So, the box stops at 0.032 meters so Vf = 0 but has an initial velocity of 0.33 m/s so Vi = 0.33 m/s
    Vf^2 = Vi^2 + 2ad
    0^2 = 0.33^2 + 2 (a) (0.032)
    -0.33^2 = 2 a (0.032)
    0.1089 = 2 a (0.032)
    ((0.1089 / 2) / 0.032) = a
    a = 1.70 m/s^2
    Did I do the calculation process correctly? If so, should I apply it to the 'a' in (μFn = ma) and then get a coefficient value?
  13. Mar 22, 2017 #12
    Looks correct to me.

    Also, I just realized that this question was placed in this general physics forum, while there is actually a separate forum for physics homework questions! I'm just letting you know for future reference and so you aren't confused if this thread get moved to another forum.
  14. Mar 22, 2017 #13
    Alright I'll be sure to post correctly next time! Thanks for your help, it helped a great load:smile:!
  15. Mar 22, 2017 #14
    No problem! Enjoy the forums...:biggrin:
  16. Mar 23, 2017 #15


    User Avatar
    Science Advisor
    Homework Helper
    Gold Member

    That is not correct. If the collision is perfectly elastic then v1-v2=v2'-v1'.
    If perfectly inelastic the masses coalesce, i.e. continue together:

    In practice, it will be partly elastic. Depending on the materials, you might be able to assume that the collision approximates one of the two extremes. What are the materials?
  17. Mar 23, 2017 #16
    Yes, that is also true. But please explain how the second and third terms do not cancel out.
    EDIT: I think I see what you're saying now. Second term cancels out for sure. The problem is, though, we don't even know what type of collision this is or what the materials are.
    Last edited: Mar 23, 2017
  18. Mar 23, 2017 #17


    User Avatar
    Staff Emeritus
    Science Advisor
    Homework Helper
    Gold Member

    Did you make these measurements, or are they given to you as an exercise.

    If you made the observations, what was the motion of the bob immediately after the collision?

    If they're given to you, was there any additional information regarding the nature of the collision or regarding the final state of the pendulum?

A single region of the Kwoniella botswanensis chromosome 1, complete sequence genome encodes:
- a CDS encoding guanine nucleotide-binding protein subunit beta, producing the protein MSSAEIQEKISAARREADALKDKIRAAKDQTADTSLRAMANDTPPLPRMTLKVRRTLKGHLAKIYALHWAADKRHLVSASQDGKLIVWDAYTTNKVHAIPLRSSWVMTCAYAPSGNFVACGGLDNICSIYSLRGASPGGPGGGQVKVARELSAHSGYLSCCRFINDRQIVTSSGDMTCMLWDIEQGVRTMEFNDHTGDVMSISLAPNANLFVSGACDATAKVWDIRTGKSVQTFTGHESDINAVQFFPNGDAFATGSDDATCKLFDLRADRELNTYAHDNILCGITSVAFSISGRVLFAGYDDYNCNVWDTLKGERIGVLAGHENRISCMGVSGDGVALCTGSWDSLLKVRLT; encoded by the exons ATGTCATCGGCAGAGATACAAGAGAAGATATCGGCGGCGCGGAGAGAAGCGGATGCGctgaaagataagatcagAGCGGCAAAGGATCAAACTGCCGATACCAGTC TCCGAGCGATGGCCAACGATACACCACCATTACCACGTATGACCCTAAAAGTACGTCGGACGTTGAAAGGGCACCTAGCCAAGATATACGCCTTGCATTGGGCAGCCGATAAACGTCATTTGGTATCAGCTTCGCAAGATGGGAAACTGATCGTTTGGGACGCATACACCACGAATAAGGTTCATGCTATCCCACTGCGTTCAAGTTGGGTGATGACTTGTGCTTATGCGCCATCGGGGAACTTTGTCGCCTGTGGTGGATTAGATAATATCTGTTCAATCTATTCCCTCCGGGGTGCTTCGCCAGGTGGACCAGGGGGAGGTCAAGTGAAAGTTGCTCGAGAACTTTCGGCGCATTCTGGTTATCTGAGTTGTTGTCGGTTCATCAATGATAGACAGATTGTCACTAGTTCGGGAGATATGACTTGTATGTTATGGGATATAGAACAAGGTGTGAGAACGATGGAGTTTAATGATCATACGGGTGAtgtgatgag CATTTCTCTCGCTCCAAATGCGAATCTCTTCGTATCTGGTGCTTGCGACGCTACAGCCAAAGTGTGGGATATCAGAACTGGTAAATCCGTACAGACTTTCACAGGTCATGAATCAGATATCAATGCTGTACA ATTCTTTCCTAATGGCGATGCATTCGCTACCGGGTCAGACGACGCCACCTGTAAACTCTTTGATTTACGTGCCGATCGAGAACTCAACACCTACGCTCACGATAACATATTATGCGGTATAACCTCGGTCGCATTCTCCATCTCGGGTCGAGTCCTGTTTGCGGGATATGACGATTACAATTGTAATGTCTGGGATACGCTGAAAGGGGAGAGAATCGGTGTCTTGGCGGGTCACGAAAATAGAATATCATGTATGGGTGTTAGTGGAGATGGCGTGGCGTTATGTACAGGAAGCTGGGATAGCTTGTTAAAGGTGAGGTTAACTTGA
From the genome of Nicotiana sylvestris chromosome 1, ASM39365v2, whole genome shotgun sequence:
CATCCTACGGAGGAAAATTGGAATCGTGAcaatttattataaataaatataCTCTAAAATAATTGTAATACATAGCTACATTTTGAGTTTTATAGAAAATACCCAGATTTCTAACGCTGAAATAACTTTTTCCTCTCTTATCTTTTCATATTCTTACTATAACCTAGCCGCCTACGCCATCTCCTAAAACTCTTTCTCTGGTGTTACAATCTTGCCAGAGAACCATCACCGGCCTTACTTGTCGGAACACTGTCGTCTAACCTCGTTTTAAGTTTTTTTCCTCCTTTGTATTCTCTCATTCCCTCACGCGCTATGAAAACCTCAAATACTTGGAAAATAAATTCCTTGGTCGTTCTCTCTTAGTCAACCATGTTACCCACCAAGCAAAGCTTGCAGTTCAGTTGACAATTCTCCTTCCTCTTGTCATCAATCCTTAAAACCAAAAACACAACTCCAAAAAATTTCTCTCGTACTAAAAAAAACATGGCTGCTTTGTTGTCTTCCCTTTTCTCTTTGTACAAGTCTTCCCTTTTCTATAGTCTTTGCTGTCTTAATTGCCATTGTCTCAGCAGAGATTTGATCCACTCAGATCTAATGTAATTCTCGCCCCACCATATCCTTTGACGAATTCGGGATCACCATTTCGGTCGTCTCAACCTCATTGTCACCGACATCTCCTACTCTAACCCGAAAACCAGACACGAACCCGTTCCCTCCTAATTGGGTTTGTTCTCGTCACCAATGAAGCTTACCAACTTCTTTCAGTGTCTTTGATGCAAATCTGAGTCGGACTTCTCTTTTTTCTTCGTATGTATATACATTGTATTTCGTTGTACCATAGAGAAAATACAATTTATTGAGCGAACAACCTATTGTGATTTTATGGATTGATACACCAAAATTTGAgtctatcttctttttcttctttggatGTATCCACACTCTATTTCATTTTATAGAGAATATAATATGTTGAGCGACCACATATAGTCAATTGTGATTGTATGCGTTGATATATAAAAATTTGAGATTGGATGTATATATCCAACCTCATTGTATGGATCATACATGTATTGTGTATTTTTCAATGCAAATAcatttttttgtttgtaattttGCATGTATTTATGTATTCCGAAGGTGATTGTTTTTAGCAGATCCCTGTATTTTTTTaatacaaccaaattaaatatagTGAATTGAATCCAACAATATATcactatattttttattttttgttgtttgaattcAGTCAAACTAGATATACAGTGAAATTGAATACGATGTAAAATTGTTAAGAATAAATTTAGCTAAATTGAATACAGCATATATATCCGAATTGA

19. Mar 23, 2017 #18


    User Avatar
    Science Advisor
    Homework Helper
    Gold Member

    The third term, m1v1' only goes to zero if the impinging object stops dead. That happens in perfectly elastic collisions if the two objects have the same mass. More generally, it can only happen if the impinging object is the lighter of the two, in exactly the right ratio to match the degree of inelasticity. Specifically, m1=m2R, where R is the coefficient of restitution.
  20. Mar 23, 2017 #19
    Me and my group made the measurements.
    The bob was released at an angle (30 degrees from rest / 60 degrees below x axis) and when released it hits the box, the box moves but the bob remains at the point where it was before moving it to an angle. So, like 90 degrees to the box after being hit.

    As for materials. The box was a tissue box. And the bob was, not sure how to describe this, filled with sand in a balloon. It looked like putty.
  21. Mar 23, 2017 #20


    User Avatar
    Science Advisor
    Homework Helper
    Gold Member

    Not exactly sure what you are saying there. Are you saying that the bob stopped dead at the point where the collision occurred? It did not continue to swing at all?
Know someone interested in this topic? Share this thread via Reddit, Google+, Twitter, or Facebook

Have something to add?
Draft saved Draft deleted

Similar Discussions: Finding the coefficient of friction